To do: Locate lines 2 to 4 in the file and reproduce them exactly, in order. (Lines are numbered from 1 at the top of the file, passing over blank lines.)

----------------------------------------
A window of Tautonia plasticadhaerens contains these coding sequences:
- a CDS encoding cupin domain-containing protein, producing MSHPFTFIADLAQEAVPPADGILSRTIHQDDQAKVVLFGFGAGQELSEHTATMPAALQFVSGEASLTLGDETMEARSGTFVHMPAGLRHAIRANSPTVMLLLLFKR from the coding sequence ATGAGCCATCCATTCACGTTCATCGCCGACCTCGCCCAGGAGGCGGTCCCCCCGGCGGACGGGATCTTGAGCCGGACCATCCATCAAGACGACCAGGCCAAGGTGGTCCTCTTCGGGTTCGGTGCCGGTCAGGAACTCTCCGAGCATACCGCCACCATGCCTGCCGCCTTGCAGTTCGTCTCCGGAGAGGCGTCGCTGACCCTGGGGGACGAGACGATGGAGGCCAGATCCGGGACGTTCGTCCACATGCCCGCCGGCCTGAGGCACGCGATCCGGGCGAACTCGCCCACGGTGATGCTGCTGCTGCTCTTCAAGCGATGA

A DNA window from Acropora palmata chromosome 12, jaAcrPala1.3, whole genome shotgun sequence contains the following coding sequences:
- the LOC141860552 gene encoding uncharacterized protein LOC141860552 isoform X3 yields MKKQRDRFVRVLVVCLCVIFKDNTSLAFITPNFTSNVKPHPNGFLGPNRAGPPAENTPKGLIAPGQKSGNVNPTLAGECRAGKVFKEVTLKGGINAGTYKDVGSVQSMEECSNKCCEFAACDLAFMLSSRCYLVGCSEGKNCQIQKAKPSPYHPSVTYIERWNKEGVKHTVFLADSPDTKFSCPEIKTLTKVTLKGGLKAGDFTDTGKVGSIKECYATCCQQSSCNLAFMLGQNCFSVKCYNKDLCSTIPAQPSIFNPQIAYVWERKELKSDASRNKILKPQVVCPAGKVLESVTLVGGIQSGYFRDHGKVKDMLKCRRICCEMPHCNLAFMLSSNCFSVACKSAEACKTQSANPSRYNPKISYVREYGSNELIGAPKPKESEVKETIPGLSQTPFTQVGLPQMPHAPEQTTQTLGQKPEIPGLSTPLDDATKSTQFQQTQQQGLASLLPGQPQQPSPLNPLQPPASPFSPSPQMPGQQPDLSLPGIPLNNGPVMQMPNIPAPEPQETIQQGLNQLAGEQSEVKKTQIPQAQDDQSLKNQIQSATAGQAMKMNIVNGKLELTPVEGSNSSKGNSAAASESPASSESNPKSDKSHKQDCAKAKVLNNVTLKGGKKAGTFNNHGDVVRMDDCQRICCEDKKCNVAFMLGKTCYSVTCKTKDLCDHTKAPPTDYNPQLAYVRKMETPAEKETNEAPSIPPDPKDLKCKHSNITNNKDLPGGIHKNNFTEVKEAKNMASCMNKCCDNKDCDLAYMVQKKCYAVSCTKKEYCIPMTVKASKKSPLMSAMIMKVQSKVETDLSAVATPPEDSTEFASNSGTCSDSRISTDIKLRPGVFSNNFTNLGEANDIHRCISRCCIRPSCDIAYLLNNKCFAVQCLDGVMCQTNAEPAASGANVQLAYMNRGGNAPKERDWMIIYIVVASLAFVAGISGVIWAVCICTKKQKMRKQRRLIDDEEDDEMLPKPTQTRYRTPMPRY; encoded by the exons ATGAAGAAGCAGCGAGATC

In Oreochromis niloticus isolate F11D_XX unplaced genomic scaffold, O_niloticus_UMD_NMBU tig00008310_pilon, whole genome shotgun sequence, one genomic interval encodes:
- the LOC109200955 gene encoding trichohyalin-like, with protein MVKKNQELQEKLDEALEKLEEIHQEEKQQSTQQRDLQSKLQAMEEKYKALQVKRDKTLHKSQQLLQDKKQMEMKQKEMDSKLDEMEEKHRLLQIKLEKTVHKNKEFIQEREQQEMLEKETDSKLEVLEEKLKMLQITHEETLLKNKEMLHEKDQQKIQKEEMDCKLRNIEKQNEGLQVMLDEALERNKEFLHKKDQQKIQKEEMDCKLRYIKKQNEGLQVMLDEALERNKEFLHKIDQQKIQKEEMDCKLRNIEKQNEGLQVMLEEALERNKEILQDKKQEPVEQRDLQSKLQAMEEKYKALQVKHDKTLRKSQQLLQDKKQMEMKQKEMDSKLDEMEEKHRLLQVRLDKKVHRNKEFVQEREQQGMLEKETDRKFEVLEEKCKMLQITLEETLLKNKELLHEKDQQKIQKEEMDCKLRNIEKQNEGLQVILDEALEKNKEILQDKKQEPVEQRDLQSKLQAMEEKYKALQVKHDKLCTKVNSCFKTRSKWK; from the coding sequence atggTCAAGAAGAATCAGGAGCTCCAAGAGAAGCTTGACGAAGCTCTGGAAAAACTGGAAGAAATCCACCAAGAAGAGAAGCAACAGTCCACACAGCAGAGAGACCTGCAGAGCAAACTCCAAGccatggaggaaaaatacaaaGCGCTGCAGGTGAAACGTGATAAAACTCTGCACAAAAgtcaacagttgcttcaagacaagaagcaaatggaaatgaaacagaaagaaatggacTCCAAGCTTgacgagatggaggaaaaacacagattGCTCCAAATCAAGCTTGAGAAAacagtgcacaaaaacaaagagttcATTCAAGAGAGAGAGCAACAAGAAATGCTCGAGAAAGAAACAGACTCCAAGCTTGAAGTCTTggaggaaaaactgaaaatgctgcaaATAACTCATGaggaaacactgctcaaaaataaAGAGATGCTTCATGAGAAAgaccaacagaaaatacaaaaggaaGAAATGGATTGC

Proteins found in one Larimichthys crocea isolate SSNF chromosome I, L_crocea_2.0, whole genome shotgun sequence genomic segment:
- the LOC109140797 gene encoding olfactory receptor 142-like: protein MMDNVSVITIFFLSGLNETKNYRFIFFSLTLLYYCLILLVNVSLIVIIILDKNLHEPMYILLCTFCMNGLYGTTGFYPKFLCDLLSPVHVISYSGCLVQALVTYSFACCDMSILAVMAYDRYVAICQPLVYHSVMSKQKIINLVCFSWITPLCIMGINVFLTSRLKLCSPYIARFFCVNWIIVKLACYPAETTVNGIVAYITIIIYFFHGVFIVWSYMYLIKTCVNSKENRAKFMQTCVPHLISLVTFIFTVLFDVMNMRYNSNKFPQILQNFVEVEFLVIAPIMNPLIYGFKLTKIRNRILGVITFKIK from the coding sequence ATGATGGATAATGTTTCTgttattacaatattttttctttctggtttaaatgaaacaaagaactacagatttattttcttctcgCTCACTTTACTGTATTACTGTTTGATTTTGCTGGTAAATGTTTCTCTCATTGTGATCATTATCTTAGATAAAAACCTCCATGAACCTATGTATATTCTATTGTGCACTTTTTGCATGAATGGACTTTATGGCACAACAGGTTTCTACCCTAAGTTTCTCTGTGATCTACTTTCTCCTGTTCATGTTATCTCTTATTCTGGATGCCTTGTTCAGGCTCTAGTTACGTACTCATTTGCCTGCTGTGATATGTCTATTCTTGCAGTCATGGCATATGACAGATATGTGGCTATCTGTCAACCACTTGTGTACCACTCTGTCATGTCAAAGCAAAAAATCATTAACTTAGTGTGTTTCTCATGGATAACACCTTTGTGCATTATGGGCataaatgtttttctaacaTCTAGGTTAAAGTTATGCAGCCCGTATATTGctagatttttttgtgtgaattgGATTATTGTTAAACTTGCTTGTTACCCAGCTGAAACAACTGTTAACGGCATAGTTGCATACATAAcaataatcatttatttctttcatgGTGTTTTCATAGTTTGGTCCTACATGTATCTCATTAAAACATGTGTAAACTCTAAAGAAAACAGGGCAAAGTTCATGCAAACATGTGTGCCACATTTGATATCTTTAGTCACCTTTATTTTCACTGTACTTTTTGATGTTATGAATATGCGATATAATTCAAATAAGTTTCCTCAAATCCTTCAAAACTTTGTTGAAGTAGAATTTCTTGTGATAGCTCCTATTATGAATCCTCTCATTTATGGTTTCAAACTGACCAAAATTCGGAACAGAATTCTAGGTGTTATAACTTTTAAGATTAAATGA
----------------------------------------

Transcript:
- a CDS encoding cupin domain-containing protein, producing MSHPFTFIADLAQEAVPPADGILSRTIHQDDQAKVVLFGFGAGQELSEHTATMPAALQFVSGEASLTLGDETMEARSGTFVHMPAGLRHAIRANSPTVMLLLLFKR from the coding sequence ATGAGCCATCCATTCACGTTCATCGCCGACCTCGCCCAGGAGGCGGTCCCCCCGGCGGACGGGATCTTGAGCCGGACCATCCATCAAGACGACCAGGCCAAGGTGGTCCTCTTCGGGTTCGGTGCCGGTCAGGAACTCTCCGAGCATACCGCCACCATGCCTGCCGCCTTGCAGTTCGTCTCCGGAGAGGCGTCGCTGACCCTGGGGGACGAGACGATGGAGGCCAGATCCGGGACGTTCGTCCACATGCCCGCCGGCCTGAGGCACGCGATCCGGGCGAACTCGCCCACGGTGATGCTGCTGCTGCTCTTCAAGCGATGA

A DNA window from Acropora palmata chromosome 12, jaAcrPala1.3, whole genome shotgun sequence contains the following coding sequences:
- the LOC141860552 gene encoding uncharacterized protein LOC141860552 isoform X3 yields MKKQRDRFVRVLVVCLCVIFKDNTSLAFITPNFTSNVKPHPNGFLGPNRAGPPAENTPKGLIAPGQKSGNVNPTLAGECRAGKVFKEVTLKGGINAGTYKDVGSVQSMEECSNKCCEFAACDLAFMLSSRCYLVGCSEGKNCQIQKAKPSPYHPSVTYIERWNKEGVKHTVFLADSPDTKFSCPEIKTLTKVTLKGGLKAGDFTDTGKVGSIKECYATCCQQSSCNLAFMLGQNCFSVKCYNKDLCSTIPAQPSIFNPQIAYVWERKELKSDASRNKILKPQVVCPAGKVLESVTLVGGIQSGYFRDHGKVKDMLKCRRICCEMPHCNLAFMLSSNCFSVACKSAEACKTQSANPSRYNPKISYVREYGSNELIGAPKPKESEVKETIPGLSQTPFTQVGLPQMPHAPEQTTQTLGQKPEIPGLSTPLDDATKSTQFQQTQQQGLASLLPGQPQQPSPLNPLQPPASPFSPSPQMPGQQPDLSLPGIPLNNGPVMQMPNIPAPEPQETIQQGLNQLAGEQSEVKKTQIPQAQDDQSLKNQIQSATAGQAMKMNIVNGKLELTPVEGSNSSKGNSAAASESPASSESNPKSDKSHKQDCAKAKVLNNVTLKGGKKAGTFNNHGDVVRMDDCQRICCEDKKCNVAFMLGKTCYSVTCKTKDLCDHTKAPPTDYNPQLAYVRKMETPAEKETNEAPSIPPDPKDLKCKHSNITNNKDLPGGIHKNNFTEVKEAKNMASCMNKCCDNKDCDLAYMVQKKCYAVSCTKKEYCIPMTVKASKKSPLMSAMIMKVQSKVETDLSAVATPPEDSTEFASNSGTCSDSRISTDIKLRPGVFSNNFTNLGEANDIHRCISRCCIRPSCDIAYLLNNKCFAVQCLDGVMCQTNAEPAASGANVQLAYMNRGGNAPKERDWMIIYIVVASLAFVAGISGVIWAVCICTKKQKMRKQRRLIDDEEDDEMLPKPTQTRYRTPMPRY; encoded by the exons ATGAAGAAGCAGCGAGATC